Before 550 BCE
|Died||No later than 500 BCE|
|Known for||Vase painting|
|Notable work||High-quality amphorae manufactured in collaboration with the potter, Pamphaios|
One of the better-quality vase painters of the black-figure style in Athens, he is known especially for his Panathenaic prize amphorae. In them, his work evinces a chronological development influenced extensively by red-figure vase painting, a style developing during his lifetime. While his early works show athletes in unrealistic stances, the quality of the depictions improved considerably over time in this regard, especially with regard to his increasing control of internal detail. This improvement is especially visible in human depictions and in shield devices. His work on vases other than prize amphorae is of lesser quality and often depicts the then popular motif of chariot races. Most of his non-prize amphora work dates to about 520 BC, but some pieces are estimated to be up to 20 years earlier or later. He collaborated with the potter Pamphaios.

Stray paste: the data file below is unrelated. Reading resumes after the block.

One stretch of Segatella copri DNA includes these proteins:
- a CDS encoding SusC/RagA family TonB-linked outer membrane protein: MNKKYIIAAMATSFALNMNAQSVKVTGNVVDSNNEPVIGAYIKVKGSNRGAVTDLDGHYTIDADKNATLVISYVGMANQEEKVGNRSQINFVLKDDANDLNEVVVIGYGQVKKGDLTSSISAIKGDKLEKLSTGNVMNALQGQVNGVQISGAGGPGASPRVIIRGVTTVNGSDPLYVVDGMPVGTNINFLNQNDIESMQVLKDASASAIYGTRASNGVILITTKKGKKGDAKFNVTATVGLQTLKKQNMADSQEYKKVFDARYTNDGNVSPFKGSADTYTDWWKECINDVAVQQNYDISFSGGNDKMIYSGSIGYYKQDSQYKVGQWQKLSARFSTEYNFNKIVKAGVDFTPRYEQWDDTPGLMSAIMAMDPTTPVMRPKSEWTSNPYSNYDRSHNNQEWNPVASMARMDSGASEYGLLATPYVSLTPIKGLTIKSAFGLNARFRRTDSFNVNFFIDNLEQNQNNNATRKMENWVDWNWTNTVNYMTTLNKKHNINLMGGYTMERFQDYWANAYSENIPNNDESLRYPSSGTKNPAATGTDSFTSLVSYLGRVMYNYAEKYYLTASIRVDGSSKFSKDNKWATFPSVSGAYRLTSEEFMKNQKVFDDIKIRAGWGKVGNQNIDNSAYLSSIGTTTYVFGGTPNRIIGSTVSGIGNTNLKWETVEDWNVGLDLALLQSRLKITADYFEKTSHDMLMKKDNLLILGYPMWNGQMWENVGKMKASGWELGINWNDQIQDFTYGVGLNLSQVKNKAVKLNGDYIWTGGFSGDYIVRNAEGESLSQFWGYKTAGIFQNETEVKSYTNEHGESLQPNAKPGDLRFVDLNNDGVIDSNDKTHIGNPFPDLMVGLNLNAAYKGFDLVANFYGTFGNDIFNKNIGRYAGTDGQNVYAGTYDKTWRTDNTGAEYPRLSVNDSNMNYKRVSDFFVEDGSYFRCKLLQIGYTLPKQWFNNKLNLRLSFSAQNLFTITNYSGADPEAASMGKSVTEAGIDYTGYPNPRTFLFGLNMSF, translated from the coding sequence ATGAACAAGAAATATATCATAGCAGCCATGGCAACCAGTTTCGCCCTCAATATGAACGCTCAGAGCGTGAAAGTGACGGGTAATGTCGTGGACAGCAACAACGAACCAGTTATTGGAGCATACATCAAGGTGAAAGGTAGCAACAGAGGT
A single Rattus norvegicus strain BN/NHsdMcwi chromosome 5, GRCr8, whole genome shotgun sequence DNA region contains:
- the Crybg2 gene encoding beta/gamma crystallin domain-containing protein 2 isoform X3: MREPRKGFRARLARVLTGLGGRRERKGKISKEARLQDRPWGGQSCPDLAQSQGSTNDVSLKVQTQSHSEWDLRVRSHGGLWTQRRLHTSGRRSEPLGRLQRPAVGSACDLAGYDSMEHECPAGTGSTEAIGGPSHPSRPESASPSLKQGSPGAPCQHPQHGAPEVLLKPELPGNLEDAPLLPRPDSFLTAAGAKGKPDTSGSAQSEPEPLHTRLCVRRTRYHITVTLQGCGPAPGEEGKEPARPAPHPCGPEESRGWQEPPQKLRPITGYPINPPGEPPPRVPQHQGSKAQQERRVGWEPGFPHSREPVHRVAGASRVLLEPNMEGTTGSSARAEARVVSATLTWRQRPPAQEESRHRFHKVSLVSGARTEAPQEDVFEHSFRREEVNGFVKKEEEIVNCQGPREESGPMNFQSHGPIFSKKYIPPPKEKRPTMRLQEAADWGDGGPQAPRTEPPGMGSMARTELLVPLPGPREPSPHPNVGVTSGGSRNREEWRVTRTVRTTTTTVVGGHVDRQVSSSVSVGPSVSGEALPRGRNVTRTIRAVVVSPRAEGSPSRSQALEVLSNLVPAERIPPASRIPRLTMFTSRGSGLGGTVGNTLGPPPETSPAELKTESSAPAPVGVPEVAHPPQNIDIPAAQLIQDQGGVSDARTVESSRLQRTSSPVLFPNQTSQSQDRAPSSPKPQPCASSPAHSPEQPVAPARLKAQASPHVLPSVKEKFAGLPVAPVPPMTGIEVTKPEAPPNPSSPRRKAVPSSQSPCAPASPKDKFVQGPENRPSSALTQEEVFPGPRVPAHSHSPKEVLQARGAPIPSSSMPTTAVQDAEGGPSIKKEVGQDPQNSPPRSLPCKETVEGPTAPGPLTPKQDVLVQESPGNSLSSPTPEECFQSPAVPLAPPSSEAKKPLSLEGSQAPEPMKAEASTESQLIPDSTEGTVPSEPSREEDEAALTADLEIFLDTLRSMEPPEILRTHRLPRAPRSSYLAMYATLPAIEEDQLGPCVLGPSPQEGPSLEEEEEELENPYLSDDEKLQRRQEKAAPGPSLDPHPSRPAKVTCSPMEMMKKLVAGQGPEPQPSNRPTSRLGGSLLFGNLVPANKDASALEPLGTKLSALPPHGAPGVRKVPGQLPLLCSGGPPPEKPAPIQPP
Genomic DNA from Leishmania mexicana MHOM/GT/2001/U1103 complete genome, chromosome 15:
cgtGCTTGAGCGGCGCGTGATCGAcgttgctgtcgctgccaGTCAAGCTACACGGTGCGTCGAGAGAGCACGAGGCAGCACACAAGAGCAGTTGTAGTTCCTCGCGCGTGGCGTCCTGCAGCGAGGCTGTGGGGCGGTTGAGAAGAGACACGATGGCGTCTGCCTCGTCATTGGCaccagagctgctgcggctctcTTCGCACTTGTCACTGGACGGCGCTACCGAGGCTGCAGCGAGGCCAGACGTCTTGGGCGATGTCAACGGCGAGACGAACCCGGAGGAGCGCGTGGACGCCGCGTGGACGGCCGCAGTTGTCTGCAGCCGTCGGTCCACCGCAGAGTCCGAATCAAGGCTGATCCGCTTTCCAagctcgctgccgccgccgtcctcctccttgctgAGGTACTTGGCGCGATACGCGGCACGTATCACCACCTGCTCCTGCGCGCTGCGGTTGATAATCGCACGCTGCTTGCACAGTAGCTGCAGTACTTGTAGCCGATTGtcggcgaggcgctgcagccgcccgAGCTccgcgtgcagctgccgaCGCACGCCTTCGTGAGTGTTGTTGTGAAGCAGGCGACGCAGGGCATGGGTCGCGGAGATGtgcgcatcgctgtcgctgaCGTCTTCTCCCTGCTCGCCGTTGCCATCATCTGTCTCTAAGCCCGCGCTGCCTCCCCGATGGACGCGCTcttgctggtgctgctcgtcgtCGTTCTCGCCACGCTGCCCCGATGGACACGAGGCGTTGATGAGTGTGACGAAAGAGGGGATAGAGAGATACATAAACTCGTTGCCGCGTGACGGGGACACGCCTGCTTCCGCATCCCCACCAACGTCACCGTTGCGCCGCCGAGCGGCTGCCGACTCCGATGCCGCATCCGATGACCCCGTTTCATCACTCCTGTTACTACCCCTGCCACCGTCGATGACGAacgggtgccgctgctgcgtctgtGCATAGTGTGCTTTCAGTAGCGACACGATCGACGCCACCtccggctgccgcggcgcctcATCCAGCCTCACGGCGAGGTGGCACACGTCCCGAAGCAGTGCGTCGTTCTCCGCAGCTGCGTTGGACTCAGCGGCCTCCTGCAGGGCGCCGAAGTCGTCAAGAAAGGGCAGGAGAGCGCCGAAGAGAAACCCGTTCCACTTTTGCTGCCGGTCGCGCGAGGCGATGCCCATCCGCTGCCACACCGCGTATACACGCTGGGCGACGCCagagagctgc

Neck amphora c. 530 BC, Side A (Herakles and Nemean Lion with Athena and Iolaos), Side B (Warrior and two horsemen).
Chazen Museum of Art
- John Beazley: Attic Black-Figure Vase-Painters, Oxford 1956, p.
- John Beazley: Paralipomena. Additions to Attic black-figure vase-painters and to Attic red-figure vase-painters. Oxford 1971. p.
- John Boardman: Schwarzfigurige Vasen aus Athen. Ein Handbuch, Mainz 1977, ISBN 3-8053-0233-9, p. 123
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